Finally getting down to assembling and installing this 7 node cluster.
As well as nbdkit 1.24 being released on Thursday, its sister project libnbd 1.6 was released at the same time. This comes with an enhanced copying tool called nbdcopy designed to replace some uses of qemu-img convert (note: it’s not a general replacement).
nbdcopy lets you copy from and to NBD servers (nbdkit, qemu-nbd, qemu-storage-daemon, nbd-server), local files, local block devices, pipes/sockets, and stdin/stdout. For example to stream the content of an NBD server:
$ nbdcopy nbd://localhost - | hexdump -C
-” character streams to stdout.
nbd://localhost is an NBD URI referring to an NBD server that is already running. What if you don’t have an already running server? nbdcopy lets you run one from the command line (and cleans up after). For example this is one way to convert a qcow2 file to raw:
$ nbdcopy -- [ qemu-nbd -f qcow2 disk.qcow ] disk.raw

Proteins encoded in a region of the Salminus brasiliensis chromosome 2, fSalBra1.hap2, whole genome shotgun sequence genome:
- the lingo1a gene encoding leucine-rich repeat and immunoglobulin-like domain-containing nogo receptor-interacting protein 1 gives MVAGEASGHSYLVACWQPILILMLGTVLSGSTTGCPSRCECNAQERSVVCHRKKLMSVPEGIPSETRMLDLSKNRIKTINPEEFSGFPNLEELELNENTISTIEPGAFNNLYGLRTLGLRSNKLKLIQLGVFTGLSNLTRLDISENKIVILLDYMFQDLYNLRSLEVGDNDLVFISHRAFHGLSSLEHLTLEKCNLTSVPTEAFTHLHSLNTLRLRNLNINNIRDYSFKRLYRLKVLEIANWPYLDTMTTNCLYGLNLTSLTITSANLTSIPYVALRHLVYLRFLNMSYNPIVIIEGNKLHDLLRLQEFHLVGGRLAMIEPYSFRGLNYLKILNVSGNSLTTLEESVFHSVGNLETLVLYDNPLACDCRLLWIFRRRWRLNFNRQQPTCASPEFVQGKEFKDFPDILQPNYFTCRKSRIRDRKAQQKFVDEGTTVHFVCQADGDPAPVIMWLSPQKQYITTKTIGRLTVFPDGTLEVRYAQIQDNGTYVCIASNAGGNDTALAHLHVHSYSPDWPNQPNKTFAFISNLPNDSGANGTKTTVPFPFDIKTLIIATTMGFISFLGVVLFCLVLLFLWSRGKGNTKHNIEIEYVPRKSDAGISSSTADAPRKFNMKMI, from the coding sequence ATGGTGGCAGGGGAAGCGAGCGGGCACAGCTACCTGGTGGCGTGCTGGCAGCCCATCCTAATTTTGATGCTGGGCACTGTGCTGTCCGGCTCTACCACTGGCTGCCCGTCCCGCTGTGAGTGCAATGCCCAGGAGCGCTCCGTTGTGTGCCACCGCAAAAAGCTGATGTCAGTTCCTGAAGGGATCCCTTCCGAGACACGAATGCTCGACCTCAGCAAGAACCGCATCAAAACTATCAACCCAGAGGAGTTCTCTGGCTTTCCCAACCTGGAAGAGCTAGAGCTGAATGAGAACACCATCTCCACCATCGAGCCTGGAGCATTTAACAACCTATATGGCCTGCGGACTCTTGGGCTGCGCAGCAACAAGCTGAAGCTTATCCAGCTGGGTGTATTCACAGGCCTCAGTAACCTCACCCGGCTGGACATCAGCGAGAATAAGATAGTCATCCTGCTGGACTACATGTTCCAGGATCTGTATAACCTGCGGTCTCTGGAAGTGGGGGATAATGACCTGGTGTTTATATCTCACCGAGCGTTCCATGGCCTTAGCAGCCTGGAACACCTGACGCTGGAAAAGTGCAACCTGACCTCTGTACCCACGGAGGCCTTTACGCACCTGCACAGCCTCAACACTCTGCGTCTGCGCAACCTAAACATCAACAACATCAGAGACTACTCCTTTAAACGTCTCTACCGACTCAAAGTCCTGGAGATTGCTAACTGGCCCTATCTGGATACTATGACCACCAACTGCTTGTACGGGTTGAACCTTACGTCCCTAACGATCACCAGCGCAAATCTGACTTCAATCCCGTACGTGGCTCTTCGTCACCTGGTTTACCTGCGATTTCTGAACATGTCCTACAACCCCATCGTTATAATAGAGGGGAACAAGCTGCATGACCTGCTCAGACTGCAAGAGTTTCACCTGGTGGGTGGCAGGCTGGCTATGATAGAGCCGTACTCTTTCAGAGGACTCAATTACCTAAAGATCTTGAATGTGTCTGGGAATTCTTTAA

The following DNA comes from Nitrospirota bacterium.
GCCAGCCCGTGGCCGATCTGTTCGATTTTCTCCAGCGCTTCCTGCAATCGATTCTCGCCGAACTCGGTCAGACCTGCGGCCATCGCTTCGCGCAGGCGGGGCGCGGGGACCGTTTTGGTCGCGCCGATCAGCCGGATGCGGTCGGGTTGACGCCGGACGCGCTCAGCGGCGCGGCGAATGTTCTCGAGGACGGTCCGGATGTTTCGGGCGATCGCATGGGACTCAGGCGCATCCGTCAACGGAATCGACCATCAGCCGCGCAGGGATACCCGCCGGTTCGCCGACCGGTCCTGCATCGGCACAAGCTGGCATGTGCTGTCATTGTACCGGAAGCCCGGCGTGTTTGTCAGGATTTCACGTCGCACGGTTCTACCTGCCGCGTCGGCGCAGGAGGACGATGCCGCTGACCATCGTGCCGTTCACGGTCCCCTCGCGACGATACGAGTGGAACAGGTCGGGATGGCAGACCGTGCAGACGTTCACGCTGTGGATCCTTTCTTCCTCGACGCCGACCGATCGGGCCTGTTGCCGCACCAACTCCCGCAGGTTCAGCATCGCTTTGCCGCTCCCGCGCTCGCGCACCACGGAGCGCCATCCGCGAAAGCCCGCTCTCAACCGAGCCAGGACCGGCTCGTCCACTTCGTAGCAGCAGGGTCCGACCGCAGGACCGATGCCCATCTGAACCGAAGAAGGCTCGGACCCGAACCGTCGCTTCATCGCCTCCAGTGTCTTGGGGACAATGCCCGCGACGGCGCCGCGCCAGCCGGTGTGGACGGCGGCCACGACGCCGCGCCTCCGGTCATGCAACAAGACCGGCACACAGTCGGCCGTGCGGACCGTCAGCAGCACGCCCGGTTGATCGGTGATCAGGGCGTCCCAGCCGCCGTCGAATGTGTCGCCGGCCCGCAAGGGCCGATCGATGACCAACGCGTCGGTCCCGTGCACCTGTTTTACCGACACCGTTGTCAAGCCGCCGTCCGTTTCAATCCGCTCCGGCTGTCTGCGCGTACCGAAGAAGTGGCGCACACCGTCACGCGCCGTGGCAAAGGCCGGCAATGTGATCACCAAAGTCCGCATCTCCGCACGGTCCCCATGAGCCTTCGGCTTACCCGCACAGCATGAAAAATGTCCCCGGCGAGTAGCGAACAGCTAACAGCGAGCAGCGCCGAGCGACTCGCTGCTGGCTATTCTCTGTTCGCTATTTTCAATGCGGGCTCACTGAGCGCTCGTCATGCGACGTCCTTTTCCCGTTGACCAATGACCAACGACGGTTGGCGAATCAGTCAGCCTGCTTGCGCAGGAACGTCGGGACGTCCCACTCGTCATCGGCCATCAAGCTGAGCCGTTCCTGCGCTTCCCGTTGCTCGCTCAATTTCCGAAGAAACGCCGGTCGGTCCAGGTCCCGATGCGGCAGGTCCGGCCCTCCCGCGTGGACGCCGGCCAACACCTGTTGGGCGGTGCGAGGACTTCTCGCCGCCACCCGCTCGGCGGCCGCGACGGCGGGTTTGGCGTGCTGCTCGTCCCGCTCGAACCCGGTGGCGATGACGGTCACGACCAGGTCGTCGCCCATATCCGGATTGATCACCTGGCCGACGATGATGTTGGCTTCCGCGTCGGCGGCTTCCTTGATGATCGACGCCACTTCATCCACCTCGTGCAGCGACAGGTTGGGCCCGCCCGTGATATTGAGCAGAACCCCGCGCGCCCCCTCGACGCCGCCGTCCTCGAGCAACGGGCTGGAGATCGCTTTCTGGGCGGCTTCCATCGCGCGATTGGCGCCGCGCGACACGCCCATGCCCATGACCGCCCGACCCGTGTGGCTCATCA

[ ... ] section starts qemu-nbd as a captive NBD server, exposing privately an NBD endpoint, and nbdcopy copies this to local file
--” is needed to stop nbdcopy trying to interpret qemu-nbd’s own command line arguments.)
However this post is really about the nbdkit release. How did I test and benchmark nbdcopy? Of course I wrote an nbdkit plugin called nbdkit-sparse-random-plugin. This plugin has two clever features for testing copying tools. Firstly it creates random disks which have the same “shape” as virtual machine disk images (but without the overhead of needing to bother with an actual VM). Secondly it can act as both a source and target for testing copies.
Let’s unpack those two things a bit further.
Virtual machine disk images (especially mostly empty ones) are mostly sparse. Here’s part of the sparse map from a Fedora 32 disk image:
$ virt-builder fedora-32 $ filefrag -e fedora-32.img Filesystem type is: 58465342 File size of fedora-32.img is 6442450944 (1572864 blocks of 4096 bytes) ext: logical_offset: physical_offset: length: expected: flags: 0: 0.. 0: 2038672.. 2038672: 1: 1: 1.. 15: 2176040.. 2176054: 15: 2038673: 2: 256.. 271: 2188819.. 2188834: 16: 2176295: 3: 512.. 3135: 3650850.. 3653473: 2624: 2189075: 4: 3168.. 4463: 3781763.. 3783058: 1296: 3653506: [...]